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ASU Baseball: Amidst fan angst, Tracy Smith’s admits his team still has problems despite Utah sweep

Smith’s tone regarding his team has changed throughout the season while some call for his job

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Blaine McCormick/House of Sparky

After each game – win or lose – Arizona State head coach Tracy Smith walks down the hall from the Devils’ locker room into the “Omaha Room.”

With placards and reminders of Arizona State’s past successes looking over him like a ghost, Smith answers questions. He sits at a table -- sometimes leaning forward against it, sometimes moving away from it as he tilts his chair back.

All the while, countless call for the fourth-year head coach’s job on the other side of a phone screen being dangled three feet away from his face. Without being privy to the live comments, Smith probably knows what’s being said. That became clearer when he tweeted this out to a fan in a tweet that has since been deleted.

(Devils’ Dugout refers to an ASU message board, and Smith was, most likely, trying to say, “Turkish prison.”)

Those displeased want the same thing as Smith: Additions to the Omaha Room. While in there right now, though, Smith can say little that will appease them. The former Indiana head coach will mention the Devils’ faults consistently after losses. He says ASU’s youth and inexperience are the culprits.

But to Smith’s credit, his tone has changed as his team’s season changed. After the Sun Devils completed their first sweep of the season against Oregon to start Pac-12 play, Smith was adamant that success such as that was going to keep coming.

“This is us,” Smith said after the Devils finished off the sweep on March 18. “This isn’t a fluke.”

Fast forward just about a month, and 13 ASU losses later, Smith looked at his team’s recent sweep – this time against Utah – a bit differently. He was asked if something had changed since he said the Devils were still learning how to win numerous times before that.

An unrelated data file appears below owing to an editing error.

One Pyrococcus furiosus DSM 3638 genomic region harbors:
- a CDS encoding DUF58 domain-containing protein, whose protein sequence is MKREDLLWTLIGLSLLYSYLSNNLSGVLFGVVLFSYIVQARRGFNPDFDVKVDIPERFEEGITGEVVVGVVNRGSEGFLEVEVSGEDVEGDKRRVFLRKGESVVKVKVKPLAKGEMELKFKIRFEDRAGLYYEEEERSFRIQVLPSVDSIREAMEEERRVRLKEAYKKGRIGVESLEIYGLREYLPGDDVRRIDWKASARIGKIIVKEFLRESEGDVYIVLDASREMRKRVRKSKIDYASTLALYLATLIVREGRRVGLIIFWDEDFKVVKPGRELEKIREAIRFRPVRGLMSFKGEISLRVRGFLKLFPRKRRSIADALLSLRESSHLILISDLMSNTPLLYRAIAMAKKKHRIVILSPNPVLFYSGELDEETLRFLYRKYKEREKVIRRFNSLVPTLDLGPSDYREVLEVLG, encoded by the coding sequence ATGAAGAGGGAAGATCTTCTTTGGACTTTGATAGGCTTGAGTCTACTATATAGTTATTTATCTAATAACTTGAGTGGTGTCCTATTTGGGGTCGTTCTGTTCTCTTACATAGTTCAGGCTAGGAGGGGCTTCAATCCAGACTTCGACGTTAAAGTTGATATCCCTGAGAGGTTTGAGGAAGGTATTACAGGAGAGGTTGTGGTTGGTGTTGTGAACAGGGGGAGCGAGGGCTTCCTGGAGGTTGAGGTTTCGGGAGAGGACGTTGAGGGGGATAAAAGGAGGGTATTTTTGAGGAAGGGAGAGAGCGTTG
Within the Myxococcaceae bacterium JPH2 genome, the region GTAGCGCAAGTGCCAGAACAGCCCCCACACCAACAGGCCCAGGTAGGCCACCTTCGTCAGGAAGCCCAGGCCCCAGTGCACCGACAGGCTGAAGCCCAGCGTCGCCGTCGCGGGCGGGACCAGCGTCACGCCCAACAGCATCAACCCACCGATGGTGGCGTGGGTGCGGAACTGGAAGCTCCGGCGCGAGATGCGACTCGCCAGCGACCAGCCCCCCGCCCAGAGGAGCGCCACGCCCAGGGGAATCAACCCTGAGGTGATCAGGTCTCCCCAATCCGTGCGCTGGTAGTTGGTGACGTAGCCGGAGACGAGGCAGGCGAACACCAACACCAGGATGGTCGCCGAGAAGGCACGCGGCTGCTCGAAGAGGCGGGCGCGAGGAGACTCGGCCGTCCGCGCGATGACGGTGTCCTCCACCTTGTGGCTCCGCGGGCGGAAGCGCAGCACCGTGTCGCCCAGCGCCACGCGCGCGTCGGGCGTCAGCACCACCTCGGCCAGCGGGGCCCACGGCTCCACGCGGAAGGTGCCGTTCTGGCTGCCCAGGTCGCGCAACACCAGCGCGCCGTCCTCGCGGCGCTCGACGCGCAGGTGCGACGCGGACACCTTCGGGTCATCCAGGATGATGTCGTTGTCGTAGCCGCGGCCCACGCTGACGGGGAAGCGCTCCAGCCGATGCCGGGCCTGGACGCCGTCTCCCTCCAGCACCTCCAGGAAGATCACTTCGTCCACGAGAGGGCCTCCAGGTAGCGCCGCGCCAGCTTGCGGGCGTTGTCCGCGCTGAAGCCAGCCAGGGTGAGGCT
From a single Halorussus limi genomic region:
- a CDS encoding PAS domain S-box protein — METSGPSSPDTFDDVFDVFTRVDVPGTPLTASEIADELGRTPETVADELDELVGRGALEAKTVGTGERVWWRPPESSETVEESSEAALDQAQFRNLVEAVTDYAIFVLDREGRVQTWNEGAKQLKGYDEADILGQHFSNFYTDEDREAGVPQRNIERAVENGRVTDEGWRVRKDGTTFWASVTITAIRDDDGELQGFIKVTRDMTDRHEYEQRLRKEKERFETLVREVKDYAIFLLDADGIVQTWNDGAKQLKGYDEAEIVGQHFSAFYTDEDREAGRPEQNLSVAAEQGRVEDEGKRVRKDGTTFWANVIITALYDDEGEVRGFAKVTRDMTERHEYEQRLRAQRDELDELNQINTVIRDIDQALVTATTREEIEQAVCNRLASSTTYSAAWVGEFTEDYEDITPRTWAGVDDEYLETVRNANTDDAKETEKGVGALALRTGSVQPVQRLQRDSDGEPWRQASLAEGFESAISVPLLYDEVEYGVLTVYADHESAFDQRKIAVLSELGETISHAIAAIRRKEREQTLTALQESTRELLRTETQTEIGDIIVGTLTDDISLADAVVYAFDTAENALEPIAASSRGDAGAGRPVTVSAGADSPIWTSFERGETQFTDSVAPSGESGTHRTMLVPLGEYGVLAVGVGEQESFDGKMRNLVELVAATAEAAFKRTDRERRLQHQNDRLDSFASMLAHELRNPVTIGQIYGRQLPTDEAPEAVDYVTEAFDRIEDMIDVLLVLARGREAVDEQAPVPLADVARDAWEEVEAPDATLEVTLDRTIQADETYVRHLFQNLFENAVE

“In the games that we lost, what was very glaring to us was the inconsistency on the mound and some of the erratic defensive play from the young guys. So we just swept three games, do you think I can still make the same statement that we have the same concerns,” Smith said rhetorically.

“While we’ve won the games. I don’t think we’ve fixed the problem.”

The problems are still there. Barring a miracle, Arizona State (17-22, 9-9 Pac-12) isn’t going to win 30 games for the second-straight year after doing so from 1962 to 2016. The youth and inexperience that Smith seemed to bring up after each loss in which the Devils suffered because of a blunder (or three) wasn’t supposed to be showing itself in April.

But, the Devils do have talent, and Smith saw it early on.

Freshman first baseman Spencer Torkelson has hit 20 home runs this season, breaking Barry Bonds freshman school record in the process while sitting just in the rearview mirror of Mitch Jones’ school-record 27 dingers.

Before getting injured in March, freshman Boyd Vander Kooi was 3-2 with a 3.25 ERA. A month ago, junior center fielder Gage Canning was named National Player of the Week while boasting a ridiculous .506 batting average.

Smith saw the Devils’ promise before the season started, too. So when ASU got off to a rocky start to the season, including a 6-5 loss to Saint Mary’s to drop to 2-4 on the season, the Devils’ skipper felt his team had the formula to turn things around.

“When we find that right combination of guys that are out there, that are going to lay it on the line and not fear the result, I think this team has a chance to be special,” Smith said.

Arizona State has flashed its potential, but its mistakes grew too big to contain, and maybe that’s why people are so frustrated — because they’ve seen what ASU can be at it’s best.

Vice President for University Athletics Ray Anderson, the man who ultimately holds the cards with Smith’s job, spoke to Jeff Metcalfe of AZCentral and almost echoed some of Smith’s prior statements.

“We’re playing a whole bunch of freshmen and they’re having to learn and are going to make mistakes,” Anderson said. “Our pitching is not as strong as we anticipated. We’re pressing some. I’m willing to be patient and look long term if that means for four, five, six years we’re going to be in the playoffs and maybe get a national championship.”

With his quotes, Smith has seemingly laid out the argument related to his job status: Should the Devils’ inability to put things together fall on its young players or its coach?

Most fans cane to their own conclusion long ago, but in a few months, Anderson will be forced to make his own call.